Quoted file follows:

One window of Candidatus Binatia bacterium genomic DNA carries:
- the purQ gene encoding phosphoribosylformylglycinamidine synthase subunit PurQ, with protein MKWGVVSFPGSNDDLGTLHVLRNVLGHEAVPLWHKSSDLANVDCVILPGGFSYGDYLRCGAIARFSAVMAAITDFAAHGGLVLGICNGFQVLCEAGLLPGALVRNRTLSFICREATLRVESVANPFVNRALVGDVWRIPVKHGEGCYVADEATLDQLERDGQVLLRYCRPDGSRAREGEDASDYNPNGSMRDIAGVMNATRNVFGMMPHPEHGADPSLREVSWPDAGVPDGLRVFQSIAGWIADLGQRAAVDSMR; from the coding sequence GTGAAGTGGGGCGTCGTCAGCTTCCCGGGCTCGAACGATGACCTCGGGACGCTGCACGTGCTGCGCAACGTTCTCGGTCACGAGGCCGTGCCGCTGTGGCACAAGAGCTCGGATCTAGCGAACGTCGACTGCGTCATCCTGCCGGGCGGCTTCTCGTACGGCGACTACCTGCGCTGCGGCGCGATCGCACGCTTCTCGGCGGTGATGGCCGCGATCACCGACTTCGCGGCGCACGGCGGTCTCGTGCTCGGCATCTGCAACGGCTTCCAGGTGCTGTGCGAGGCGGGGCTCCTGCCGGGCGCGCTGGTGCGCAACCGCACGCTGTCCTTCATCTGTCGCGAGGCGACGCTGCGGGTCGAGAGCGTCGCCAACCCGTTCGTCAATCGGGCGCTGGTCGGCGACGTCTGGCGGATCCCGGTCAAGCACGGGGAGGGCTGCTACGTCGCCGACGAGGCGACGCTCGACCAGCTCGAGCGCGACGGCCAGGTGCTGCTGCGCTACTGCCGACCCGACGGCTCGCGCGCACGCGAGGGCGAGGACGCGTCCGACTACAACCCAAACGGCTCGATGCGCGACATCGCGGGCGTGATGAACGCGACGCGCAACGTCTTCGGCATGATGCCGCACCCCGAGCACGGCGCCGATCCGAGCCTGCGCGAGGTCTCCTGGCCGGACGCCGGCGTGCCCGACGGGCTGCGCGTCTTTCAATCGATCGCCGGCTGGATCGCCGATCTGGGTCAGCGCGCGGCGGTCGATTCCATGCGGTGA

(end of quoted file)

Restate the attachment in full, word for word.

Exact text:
One window of Candidatus Binatia bacterium genomic DNA carries:
- the purQ gene encoding phosphoribosylformylglycinamidine synthase subunit PurQ, with protein MKWGVVSFPGSNDDLGTLHVLRNVLGHEAVPLWHKSSDLANVDCVILPGGFSYGDYLRCGAIARFSAVMAAITDFAAHGGLVLGICNGFQVLCEAGLLPGALVRNRTLSFICREATLRVESVANPFVNRALVGDVWRIPVKHGEGCYVADEATLDQLERDGQVLLRYCRPDGSRAREGEDASDYNPNGSMRDIAGVMNATRNVFGMMPHPEHGADPSLREVSWPDAGVPDGLRVFQSIAGWIADLGQRAAVDSMR; from the coding sequence GTGAAGTGGGGCGTCGTCAGCTTCCCGGGCTCGAACGATGACCTCGGGACGCTGCACGTGCTGCGCAACGTTCTCGGTCACGAGGCCGTGCCGCTGTGGCACAAGAGCTCGGATCTAGCGAACGTCGACTGCGTCATCCTGCCGGGCGGCTTCTCGTACGGCGACTACCTGCGCTGCGGCGCGATCGCACGCTTCTCGGCGGTGATGGCCGCGATCACCGACTTCGCGGCGCACGGCGGTCTCGTGCTCGGCATCTGCAACGGCTTCCAGGTGCTGTGCGAGGCGGGGCTCCTGCCGGGCGCGCTGGTGCGCAACCGCACGCTGTCCTTCATCTGTCGCGAGGCGACGCTGCGGGTCGAGAGCGTCGCCAACCCGTTCGTCAATCGGGCGCTGGTCGGCGACGTCTGGCGGATCCCGGTCAAGCACGGGGAGGGCTGCTACGTCGCCGACGAGGCGACGCTCGACCAGCTCGAGCGCGACGGCCAGGTGCTGCTGCGCTACTGCCGACCCGACGGCTCGCGCGCACGCGAGGGCGAGGACGCGTCCGACTACAACCCAAACGGCTCGATGCGCGACATCGCGGGCGTGATGAACGCGACGCGCAACGTCTTCGGCATGATGCCGCACCCCGAGCACGGCGCCGATCCGAGCCTGCGCGAGGTCTCCTGGCCGGACGCCGGCGTGCCCGACGGGCTGCGCGTCTTTCAATCGATCGCCGGCTGGATCGCCGATCTGGGTCAGCGCGCGGCGGTCGATTCCATGCGGTGA